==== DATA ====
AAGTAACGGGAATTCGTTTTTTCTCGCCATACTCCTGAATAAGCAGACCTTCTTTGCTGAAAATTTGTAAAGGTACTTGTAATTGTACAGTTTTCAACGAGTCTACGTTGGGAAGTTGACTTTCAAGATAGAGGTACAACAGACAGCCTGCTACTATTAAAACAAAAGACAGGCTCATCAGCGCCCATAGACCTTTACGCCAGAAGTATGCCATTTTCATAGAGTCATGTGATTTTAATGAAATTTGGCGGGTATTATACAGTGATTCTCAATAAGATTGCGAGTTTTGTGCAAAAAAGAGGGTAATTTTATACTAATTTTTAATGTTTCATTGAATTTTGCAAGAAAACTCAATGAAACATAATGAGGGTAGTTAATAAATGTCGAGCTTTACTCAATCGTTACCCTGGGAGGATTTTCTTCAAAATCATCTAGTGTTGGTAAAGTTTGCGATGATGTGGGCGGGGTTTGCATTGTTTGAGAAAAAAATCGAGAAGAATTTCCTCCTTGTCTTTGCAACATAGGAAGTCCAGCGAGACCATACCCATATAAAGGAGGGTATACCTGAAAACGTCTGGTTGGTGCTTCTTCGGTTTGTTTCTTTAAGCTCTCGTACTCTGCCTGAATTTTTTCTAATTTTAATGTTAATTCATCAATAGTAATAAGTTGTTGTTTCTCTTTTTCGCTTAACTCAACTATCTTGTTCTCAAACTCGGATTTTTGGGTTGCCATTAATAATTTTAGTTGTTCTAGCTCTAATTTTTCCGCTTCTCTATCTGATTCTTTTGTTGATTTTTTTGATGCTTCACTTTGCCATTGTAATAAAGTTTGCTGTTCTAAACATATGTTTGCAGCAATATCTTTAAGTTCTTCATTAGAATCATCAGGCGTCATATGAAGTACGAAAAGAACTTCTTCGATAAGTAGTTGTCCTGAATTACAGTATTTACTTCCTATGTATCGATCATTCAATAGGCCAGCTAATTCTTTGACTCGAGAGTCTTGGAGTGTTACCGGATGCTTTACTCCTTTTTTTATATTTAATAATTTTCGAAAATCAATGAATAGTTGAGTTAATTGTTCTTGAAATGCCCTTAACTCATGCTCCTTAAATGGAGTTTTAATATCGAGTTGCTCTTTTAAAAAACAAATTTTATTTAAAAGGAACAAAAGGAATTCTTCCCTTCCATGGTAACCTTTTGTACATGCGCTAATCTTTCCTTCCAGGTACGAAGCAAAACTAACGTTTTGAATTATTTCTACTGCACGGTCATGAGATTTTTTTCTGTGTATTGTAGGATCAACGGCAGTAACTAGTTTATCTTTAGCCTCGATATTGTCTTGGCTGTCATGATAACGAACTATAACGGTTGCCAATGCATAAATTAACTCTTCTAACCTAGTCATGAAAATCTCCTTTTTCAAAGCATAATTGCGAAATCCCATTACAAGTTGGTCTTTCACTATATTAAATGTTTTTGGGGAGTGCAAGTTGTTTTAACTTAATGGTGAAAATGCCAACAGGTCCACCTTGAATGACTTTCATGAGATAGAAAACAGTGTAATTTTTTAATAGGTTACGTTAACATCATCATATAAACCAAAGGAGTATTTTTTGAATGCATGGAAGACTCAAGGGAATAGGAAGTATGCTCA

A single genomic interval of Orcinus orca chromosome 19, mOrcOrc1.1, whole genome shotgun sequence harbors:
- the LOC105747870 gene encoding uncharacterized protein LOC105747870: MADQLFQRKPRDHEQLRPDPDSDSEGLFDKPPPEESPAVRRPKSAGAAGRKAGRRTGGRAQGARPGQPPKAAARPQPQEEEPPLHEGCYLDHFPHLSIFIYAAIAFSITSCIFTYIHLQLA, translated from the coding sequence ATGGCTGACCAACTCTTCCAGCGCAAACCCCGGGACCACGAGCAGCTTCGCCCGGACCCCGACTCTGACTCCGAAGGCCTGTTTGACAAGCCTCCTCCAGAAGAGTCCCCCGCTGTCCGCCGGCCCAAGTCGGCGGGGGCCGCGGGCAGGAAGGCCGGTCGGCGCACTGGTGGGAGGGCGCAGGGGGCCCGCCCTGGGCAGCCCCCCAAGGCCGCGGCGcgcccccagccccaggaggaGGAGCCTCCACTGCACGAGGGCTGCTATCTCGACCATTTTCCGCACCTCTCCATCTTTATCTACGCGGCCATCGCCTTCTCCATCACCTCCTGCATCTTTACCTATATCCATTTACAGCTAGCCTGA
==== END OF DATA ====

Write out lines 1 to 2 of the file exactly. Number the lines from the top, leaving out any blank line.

AAGTAACGGGAATTCGTTTTTTCTCGCCATACTCCTGAATAAGCAGACCTTCTTTGCTGAAAATTTGTAAAGGTACTTGTAATTGTACAGTTTTCAACGAGTCTACGTTGGGAAGTTGACTTTCAAGATAGAGGTACAACAGACAGCCTGCTACTATTAAAACAAAAGACAGGCTCATCAGCGCCCATAGACCTTTACGCCAGAAGTATGCCATTTTCATAGAGTCATGTGATTTTAATGAAATTTGGCGGGTATTATACAGTGATTCTCAATAAGATTGCGAGTTTTGTGCAAAAAAGAGGGTAATTTTATACTAATTTTTAATGTTTCATTGAATTTTGCAAGAAAACTCAATGAAACATAATGAGGGTAGTTAATAAATGTCGAGCTTTACTCAATCGTTACCCTGGGAGGATTTTCTTCAAAATCATCTAGTGTTGGTAAAGTTTGCGATGATGTGGGCGGGGTTTGCATTGTTTGAGAAAAAAATCGAGAAGAATTTCCTCCTTGTCTTTGCAACATAGGAAGTCCAGCGAGACCATACCCATATAAAGGAGGGTATACCTGAAAACGTCTGGTTGGTGCTTCTTCGGTTTGTTTCTTTAAGCTCTCGTACTCTGCCTGAATTTTTTCTAATTTTAATGTTAATTCATCAATAGTAATAAGTTGTTGTTTCTCTTTTTCGCTTAACTCAACTATCTTGTTCTCAAACTCGGATTTTTGGGTTGCCATTAATAATTTTAGTTGTTCTAGCTCTAATTTTTCCGCTTCTCTATCTGATTCTTTTGTTGATTTTTTTGATGCTTCACTTTGCCATTGTAATAAAGTTTGCTGTTCTAAACATATGTTTGCAGCAATATCTTTAAGTTCTTCATTAGAATCATCAGGCGTCATATGAAGTACGAAAAGAACTTCTTCGATAAGTAGTTGTCCTGAATTACAGTATTTACTTCCTATGTATCGATCATTCAATAGGCCAGCTAATTCTTTGACTCGAGAGTCTTGGAGTGTTACCGGATGCTTTACTCCTTTTTTTATATTTAATAATTTTCGAAAATCAATGAATAGTTGAGTTAATTGTTCTTGAAATGCCCTTAACTCATGCTCCTTAAATGGAGTTTTAATATCGAGTTGCTCTTTTAAAAAACAAATTTTATTTAAAAGGAACAAAAGGAATTCTTCCCTTCCATGGTAACCTTTTGTACATGCGCTAATCTTTCCTTCCAGGTACGAAGCAAAACTAACGTTTTGAATTATTTCTACTGCACGGTCATGAGATTTTTTTCTGTGTATTGTAGGATCAACGGCAGTAACTAGTTTATCTTTAGCCTCGATATTGTCTTGGCTGTCATGATAACGAACTATAACGGTTGCCAATGCATAAATTAACTCTTCTAACCTAGTCATGAAAATCTCCTTTTTCAAAGCATAATTGCGAAATCCCATTACAAGTTGGTCTTTCACTATATTAAATGTTTTTGGGGAGTGCAAGTTGTTTTAACTTAATGGTGAAAATGCCAACAGGTCCACCTTGAATGACTTTCATGAGATAGAAAACAGTGTAATTTTTTAATAGGTTACGTTAACATCATCATATAAACCAAAGGAGTATTTTTTGAATGCATGGAAGACTCAAGGGAATAGGAAGTATGCTCA

A single genomic interval of Orcinus orca chromosome 19, mOrcOrc1.1, whole genome shotgun sequence harbors: